Overcoming obstacles in healthcare data governance
The lack of a comprehensive global health data governance framework is a critical obstacle that needs to be addressed in order to leverage the full potential of digital technologies and AI in healthcare.
For digital technology to fully contribute to positive health outcomes, we must address and overcome underlying conditions of inequality and injustice. We must prevent digital technology from being used to extract data for unethical commercial or surveillance purposes, and we must stop it from discriminating against minorities and vulnerable people in insurance schemes.
At the same time, we need to close existing data gaps that disproportionately impact marginalized people, including those of low economic status who do not have access to healthcare or communities where health data is not routinely collected.
As outlined in a recently launched report by The Lancet and Financial Times Commission on Governing Health Futures 2030: Growing up in a Digital World, it is vital that health data governance mechanisms are implemented for “simultaneously protecting individual rights, promoting the public good potential of such data and building a culture of data justice and equity.”
Health data governance principles
It is against this backdrop that Transform Health, a global coalition working on achieving universal health coverage through the use of digital technology and data, is now taking this call to action one step forward by presenting a comprehensive set of Health Data Governance Principles, the first global set of principles to guide the use of data in health systems.
The eight principles were developed in an inclusive, civil society-driven, global consultation process involving more than 200 contributors from over 130 organizations through international and regional workshops, followed by an open public consultation. The process was designed to gather perspectives and expertise and ensure meaningful engagement of diverse stakeholders from across geographies and sectors. The involvement of young people was an especially crucial priority for us at Fondation Botnar; we believe that they must be treated as equal partners in the development of policies and practices, particularly in the digital and AI sectors.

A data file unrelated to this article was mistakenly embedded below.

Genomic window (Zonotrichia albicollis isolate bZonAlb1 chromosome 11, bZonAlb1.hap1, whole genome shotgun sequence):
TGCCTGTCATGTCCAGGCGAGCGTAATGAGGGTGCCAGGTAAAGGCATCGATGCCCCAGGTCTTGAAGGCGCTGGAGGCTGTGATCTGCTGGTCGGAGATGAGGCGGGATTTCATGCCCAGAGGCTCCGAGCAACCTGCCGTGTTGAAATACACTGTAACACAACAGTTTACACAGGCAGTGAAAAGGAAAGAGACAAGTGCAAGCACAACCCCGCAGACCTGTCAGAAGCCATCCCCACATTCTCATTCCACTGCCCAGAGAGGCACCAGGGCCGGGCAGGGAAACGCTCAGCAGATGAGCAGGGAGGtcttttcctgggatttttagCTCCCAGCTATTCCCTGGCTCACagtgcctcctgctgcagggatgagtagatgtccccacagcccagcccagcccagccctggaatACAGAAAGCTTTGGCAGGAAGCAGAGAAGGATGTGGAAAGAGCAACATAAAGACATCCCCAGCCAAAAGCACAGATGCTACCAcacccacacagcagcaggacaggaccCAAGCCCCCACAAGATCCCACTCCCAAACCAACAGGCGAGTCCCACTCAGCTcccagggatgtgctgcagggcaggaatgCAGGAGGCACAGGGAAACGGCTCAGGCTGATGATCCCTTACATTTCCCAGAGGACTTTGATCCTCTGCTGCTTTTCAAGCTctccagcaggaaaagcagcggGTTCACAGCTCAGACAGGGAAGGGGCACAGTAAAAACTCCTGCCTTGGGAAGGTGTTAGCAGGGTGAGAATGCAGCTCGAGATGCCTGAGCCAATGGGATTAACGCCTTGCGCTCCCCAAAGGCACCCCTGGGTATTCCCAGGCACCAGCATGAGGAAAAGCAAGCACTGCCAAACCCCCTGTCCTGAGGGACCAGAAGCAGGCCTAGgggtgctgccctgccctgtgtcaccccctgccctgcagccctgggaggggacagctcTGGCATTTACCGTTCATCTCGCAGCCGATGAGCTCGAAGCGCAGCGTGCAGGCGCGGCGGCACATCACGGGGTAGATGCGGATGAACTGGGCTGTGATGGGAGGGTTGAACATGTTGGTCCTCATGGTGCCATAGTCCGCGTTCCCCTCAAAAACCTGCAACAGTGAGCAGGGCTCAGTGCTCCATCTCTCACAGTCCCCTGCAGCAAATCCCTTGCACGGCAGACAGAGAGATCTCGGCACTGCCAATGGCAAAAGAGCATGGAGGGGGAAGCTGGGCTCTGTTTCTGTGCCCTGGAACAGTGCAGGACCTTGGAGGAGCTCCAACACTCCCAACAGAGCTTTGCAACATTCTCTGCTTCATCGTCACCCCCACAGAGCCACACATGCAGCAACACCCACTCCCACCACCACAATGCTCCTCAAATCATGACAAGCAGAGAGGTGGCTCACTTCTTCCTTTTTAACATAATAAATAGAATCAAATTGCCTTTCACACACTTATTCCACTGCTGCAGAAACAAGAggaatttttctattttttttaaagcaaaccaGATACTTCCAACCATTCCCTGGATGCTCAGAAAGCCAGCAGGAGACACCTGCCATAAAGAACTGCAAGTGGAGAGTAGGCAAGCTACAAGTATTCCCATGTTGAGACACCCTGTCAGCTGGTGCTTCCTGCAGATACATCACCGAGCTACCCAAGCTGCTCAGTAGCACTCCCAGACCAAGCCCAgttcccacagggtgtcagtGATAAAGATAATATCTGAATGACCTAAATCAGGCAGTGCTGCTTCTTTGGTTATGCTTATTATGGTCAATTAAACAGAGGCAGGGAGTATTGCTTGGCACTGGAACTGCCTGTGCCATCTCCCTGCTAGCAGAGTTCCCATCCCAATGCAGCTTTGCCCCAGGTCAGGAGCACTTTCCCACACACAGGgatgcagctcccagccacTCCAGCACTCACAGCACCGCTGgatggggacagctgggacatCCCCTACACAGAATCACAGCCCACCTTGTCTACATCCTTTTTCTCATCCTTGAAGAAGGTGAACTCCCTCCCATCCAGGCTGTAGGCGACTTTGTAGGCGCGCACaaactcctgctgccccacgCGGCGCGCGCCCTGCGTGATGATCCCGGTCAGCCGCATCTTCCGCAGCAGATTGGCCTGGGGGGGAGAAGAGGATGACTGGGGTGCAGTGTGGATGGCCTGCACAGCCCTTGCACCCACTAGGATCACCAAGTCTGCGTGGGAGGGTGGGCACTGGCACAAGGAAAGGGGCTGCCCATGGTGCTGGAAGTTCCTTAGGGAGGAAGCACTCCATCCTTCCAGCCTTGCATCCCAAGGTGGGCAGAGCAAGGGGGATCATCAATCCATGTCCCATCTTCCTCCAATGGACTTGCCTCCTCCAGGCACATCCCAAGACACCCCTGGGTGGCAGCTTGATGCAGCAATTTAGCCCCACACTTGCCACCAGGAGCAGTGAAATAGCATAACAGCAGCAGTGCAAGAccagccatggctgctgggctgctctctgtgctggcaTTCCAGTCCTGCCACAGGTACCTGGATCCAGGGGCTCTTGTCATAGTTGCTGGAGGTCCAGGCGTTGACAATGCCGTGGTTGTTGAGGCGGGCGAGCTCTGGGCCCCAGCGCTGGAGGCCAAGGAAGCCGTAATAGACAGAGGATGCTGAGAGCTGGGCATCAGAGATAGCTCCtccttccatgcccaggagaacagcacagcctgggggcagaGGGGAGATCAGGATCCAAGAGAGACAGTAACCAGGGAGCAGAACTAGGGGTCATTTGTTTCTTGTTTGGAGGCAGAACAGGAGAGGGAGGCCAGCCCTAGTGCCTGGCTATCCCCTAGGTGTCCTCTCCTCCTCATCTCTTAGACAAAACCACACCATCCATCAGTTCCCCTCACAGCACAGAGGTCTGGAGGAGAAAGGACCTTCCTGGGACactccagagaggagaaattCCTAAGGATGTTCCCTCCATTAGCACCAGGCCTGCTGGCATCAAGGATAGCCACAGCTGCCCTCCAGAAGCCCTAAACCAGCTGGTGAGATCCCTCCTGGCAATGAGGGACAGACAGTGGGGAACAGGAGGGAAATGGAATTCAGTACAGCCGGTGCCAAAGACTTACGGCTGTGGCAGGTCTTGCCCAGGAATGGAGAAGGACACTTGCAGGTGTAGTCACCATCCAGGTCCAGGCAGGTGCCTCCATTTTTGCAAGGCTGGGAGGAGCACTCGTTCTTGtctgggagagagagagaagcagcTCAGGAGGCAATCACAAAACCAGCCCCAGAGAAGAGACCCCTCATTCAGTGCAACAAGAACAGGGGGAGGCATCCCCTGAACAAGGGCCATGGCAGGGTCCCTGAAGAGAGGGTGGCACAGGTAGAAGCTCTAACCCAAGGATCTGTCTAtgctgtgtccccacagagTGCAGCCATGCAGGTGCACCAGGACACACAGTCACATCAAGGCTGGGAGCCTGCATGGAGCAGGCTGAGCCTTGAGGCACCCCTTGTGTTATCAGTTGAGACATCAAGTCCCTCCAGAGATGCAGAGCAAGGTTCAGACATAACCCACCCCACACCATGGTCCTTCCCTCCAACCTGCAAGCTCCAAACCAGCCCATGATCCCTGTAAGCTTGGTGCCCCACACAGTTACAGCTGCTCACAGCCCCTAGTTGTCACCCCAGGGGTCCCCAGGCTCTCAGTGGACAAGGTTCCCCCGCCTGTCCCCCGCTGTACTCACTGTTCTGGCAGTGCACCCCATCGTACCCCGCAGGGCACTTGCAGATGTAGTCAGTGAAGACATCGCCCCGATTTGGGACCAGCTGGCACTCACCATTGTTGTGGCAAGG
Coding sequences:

While the principles speak to and build on existing norms, one of their key distinguishing features is that they bring a solid human rights and equity lens to the use of data within and across health systems. For example, the principles stress the need to “ensure that the benefit of data use and data-based health systems is equitably shared across all groups and populations, regardless of social, economic or political characteristics.” They thereby focus on universalizing the benefits of health digitalization.
Within only four weeks, the principles were endorsed by more than 80 diverse organizations – from the WHO-hosted Partnership for Maternal, Newborn and Child Health, to PATH and FIND, the global alliance for diagnostics.
World leaders must act now
But the principles are only a first step. They are a critical milestone towards the development of an authoritative framework for the governance of health data to support the use of digital technologies and data for global public good – where all people and communities can share, use and benefit from health data.
At the recent World Health Assembly, we brought attention to this issue and called on world leaders to adopt these principles that have now also been endorsed by the World Bank. We hope that leaders around the globe adopt these principles, as such a global framework would enable us to collectively reap the benefits of digital technologies and data for the global public good and to improve people’s future health and wellbeing in a responsible way.
Whether you’re working on health data governance frameworks on a global scale or refining how data governance works within your own healthcare organization, the right training for healthcare professionals can make all the difference. Courses like The Data Protection & Privacy Bootcamp Bundle from TechRepublic are a great way to offer your team the standardized training they need to comply with data governance rules and expectations.
Dr. Ulla Jasper is the governance and policy lead at Fondation Botnar.